Skin cancer is the most common cancer in the United States, and it is the sixth most common cause of cancer death in the United States. Melanoma is the least common of the skin cancers (the other types are squamous cell carcinoma and basal cell carcinoma), but it is the most serious. It can be life threatening if it spreads (metastasizes) to other parts of the body. The frequency of diagnosis of melanoma has been increasing in recent years, faster than any other cancer.Melanoma starts in the color-producing cells of the skin and may develop in an existing mole or may occur as a new mole. Early diagnosis and treatment can lead to a complete cure, while advanced forms are likely to have a poor outcome. Advanced melanoma can spread to lymph nodes as well as other areas in the body, typically the lungs, liver, and brain.
A skin biopsy, where a physician removes a small sample of skin for testing, is a rapid and convenient office procedure that aids in the diagnosis of a patient's skin condition or lesion. Although usually done by a dermatologist, any physician who is skilled and knowledgeable with the technique and its indications can safely perform a skin biopsy. There are several techniques that involve sampling tissue from a skin lesion or eruption. Once removed, the tissue sample is processed and examined under a microscope by a pathologist. It usually takes several days before a final diagnosis is rendered.Skin biopsy procedure selection very much depends on the suspected diagnosis, size, and location of the lesion.
Atypical moles (atypical nevi) or dysplastic moles (dysplastic nevi), are caused by collections of the color-producing (pigment-producing) cells of the skin (melanocytes) in which the cells grow in an abnormal way. Atypical moles may occur as new lesions or as a change in an existing mole. Lesions may be single or multiple. In atypical-nevus syndrome, hundreds of atypical moles may be seen. People with atypical moles may be at increased risk for developing skin cancer (melanoma), with the risk increasing with the number of atypical moles present.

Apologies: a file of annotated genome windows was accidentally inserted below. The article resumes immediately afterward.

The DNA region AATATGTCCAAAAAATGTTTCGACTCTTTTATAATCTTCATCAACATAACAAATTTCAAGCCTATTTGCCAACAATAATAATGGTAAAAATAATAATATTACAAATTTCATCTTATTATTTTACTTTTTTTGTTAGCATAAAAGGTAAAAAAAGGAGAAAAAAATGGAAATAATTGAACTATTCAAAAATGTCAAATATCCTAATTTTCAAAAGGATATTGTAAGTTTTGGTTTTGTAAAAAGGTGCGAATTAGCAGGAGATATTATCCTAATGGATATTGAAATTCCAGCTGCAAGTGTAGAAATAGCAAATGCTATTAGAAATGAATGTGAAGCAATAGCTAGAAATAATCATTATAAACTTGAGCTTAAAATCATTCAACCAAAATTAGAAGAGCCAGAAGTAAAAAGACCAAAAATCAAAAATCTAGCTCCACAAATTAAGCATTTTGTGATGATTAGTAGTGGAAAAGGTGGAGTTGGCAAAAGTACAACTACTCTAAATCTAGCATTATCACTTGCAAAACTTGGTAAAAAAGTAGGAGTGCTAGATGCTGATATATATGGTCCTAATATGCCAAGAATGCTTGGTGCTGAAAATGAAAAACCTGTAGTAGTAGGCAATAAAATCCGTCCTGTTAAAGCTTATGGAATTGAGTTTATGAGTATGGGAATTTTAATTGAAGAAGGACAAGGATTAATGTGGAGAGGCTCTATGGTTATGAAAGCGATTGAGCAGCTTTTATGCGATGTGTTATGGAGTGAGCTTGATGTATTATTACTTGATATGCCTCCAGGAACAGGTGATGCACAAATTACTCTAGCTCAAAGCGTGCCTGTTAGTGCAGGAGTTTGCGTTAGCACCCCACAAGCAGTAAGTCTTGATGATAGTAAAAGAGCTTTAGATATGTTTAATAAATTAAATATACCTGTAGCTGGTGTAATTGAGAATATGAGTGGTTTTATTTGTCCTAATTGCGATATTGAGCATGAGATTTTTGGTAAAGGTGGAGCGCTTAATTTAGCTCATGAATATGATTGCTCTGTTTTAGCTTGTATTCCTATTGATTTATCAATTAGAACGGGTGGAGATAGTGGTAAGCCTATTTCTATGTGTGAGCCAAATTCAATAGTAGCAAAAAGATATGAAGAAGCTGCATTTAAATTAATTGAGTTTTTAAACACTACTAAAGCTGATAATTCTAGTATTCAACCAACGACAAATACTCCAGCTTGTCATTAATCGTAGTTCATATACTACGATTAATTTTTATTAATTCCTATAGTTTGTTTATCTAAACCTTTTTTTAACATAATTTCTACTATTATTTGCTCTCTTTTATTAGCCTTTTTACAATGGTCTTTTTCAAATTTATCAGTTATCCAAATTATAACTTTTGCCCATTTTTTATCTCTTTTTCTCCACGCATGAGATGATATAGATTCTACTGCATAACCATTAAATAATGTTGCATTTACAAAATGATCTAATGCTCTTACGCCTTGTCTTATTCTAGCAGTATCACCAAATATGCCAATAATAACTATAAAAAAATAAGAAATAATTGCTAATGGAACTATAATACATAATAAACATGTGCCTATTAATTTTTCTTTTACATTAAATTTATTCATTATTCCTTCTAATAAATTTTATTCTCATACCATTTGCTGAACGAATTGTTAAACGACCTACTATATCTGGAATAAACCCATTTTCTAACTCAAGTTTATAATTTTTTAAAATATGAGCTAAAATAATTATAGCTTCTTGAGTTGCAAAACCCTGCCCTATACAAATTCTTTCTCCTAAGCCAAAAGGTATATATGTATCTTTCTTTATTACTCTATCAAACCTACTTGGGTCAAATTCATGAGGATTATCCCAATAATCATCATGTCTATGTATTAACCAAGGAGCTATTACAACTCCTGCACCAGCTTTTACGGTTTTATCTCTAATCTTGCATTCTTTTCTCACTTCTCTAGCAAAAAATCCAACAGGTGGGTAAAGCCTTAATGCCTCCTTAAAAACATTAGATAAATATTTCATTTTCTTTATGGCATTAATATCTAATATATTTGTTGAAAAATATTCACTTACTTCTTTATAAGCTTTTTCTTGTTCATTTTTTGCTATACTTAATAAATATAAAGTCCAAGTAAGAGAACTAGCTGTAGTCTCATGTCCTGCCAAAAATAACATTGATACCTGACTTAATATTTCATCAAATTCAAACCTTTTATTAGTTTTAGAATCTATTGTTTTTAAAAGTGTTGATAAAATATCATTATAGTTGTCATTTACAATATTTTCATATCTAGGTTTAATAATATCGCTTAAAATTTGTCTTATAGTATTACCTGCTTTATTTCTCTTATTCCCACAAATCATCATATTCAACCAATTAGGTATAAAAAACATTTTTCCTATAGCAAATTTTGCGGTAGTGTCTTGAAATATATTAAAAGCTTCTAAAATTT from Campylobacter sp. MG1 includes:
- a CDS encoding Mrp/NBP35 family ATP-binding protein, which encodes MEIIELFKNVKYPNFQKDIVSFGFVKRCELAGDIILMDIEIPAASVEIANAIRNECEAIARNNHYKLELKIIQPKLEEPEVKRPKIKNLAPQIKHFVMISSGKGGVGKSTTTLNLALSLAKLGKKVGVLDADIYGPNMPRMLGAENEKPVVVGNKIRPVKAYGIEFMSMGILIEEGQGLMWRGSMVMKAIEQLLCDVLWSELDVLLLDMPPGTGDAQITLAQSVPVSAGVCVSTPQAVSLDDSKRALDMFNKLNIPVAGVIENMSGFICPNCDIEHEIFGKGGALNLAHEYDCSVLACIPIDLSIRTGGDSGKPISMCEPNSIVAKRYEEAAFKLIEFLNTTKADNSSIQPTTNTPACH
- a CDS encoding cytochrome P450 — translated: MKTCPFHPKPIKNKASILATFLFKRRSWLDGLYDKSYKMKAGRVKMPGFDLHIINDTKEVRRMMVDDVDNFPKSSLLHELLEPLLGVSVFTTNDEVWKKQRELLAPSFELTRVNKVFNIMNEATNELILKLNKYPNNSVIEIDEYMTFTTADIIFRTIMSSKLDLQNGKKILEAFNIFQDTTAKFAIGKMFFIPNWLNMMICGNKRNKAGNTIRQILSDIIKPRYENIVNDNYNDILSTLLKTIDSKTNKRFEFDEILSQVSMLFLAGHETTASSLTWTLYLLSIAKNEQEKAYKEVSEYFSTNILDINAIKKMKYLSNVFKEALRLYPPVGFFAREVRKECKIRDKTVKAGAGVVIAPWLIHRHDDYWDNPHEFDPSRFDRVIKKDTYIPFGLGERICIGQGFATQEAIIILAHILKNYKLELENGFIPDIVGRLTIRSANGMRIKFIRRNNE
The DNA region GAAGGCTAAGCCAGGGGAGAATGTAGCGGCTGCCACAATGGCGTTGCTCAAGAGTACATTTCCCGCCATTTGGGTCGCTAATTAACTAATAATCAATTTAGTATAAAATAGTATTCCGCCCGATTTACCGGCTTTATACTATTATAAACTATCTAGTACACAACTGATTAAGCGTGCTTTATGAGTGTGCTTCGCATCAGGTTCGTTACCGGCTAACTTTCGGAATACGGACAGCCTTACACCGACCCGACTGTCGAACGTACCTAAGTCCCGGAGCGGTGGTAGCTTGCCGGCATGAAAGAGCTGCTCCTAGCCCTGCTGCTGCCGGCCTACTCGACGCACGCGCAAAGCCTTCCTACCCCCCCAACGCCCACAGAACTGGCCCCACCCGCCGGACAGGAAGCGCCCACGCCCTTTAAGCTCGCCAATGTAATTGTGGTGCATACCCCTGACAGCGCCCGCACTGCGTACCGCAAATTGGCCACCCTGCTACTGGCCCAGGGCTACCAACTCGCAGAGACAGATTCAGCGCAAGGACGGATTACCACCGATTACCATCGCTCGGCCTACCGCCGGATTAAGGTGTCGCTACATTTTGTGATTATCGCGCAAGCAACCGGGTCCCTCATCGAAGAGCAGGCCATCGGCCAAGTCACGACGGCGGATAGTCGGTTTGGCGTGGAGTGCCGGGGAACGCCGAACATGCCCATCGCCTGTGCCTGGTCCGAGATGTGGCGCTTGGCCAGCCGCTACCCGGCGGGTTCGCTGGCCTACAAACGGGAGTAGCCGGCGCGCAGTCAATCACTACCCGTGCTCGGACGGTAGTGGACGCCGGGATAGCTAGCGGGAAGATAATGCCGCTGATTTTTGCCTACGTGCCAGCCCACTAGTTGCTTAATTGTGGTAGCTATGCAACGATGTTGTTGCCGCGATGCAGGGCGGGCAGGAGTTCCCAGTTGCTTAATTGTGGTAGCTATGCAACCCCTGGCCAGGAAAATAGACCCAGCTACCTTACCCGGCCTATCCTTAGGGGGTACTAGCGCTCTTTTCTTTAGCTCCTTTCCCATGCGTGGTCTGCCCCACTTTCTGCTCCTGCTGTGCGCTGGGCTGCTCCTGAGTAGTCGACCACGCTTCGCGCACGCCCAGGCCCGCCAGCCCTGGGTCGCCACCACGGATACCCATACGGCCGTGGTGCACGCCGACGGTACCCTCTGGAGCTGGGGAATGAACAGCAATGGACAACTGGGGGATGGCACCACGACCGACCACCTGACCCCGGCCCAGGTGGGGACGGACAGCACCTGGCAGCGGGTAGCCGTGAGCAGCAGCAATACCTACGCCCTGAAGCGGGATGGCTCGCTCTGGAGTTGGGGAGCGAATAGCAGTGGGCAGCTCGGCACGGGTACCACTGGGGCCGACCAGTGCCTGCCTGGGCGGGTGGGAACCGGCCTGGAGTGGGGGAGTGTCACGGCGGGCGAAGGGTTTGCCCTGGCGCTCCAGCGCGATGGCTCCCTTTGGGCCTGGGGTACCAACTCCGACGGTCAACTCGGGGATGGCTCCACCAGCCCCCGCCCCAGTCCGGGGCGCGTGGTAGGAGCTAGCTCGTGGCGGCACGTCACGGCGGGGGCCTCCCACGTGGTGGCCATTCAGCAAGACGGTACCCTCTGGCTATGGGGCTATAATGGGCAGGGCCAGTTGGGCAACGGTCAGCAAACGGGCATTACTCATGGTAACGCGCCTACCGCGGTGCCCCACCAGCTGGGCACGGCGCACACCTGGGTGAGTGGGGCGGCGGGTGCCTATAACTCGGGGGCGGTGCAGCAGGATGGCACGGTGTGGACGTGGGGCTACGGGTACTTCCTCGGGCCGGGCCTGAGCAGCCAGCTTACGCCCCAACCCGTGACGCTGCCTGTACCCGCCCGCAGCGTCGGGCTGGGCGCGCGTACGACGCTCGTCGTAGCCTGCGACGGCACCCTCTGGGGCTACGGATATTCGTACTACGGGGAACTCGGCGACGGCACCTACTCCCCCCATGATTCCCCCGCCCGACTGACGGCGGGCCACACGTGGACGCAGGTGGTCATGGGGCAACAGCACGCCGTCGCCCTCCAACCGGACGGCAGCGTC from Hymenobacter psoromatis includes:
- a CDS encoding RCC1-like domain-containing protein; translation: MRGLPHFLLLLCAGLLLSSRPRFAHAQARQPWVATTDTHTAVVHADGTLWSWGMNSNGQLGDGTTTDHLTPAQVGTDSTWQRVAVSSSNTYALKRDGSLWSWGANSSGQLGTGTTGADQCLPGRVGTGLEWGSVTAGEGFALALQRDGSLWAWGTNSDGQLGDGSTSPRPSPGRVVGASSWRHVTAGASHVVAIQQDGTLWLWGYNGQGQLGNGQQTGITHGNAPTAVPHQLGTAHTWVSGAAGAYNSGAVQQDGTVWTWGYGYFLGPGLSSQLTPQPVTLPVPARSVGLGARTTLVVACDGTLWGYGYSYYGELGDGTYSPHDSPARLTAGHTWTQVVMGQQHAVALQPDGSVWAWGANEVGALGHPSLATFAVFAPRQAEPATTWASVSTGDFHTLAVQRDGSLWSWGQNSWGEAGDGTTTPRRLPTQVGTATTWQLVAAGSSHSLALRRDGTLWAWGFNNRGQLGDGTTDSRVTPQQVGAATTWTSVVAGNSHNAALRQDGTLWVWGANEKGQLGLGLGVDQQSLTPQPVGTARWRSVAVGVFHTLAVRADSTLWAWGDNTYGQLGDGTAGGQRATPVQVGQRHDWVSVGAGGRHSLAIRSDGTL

A mole (nevus) is a non-cancerous (benign) skin lesion that is made up of the color-producing (pigment-producing) cells of the skin (melanocytes). A mole that is present at birth is referred to as a congenital nevus. A dysplastic nevus (discussed elsewhere) is a mole in which unusual (atypical) growth is noted. Moles (nevi, the plural of nevus) slowly enlarge evenly in all directions. After moles stop growing (stabilize), they may persist or they may become smaller (regress) later in life. Sun exposure and family tendency (heredity) play a role in the development of moles. Moles may sometimes become warm or red in color (inflamed) or irritated by friction from rubbing or contact with rough clothing or by other types of injury.
A birthmark (congenital melanocytic nevus, CMN) is a mole that is present at birth or shortly thereafter. A congenital melanocytic nevus is one common type of birthmark, caused by a cluster of color (pigment) cells in the skin and sometimes in deeper tissues.All birthmarks have a 2–5% lifetime risk of turning into a cancerous (malignant) mole, which is called melanoma. This risk is higher in children who have a giant (larger than 20 cm, or about 8 inches) congenital melanocytic nevus.Large moles on the head or spine may rarely have associated nervous system problems.
Oral melanotic macule is a non-cancerous (benign), dark spot found on the lips or inside the mouth. An oral melanotic macule found on the lip is sometimes called a labial melanotic macule.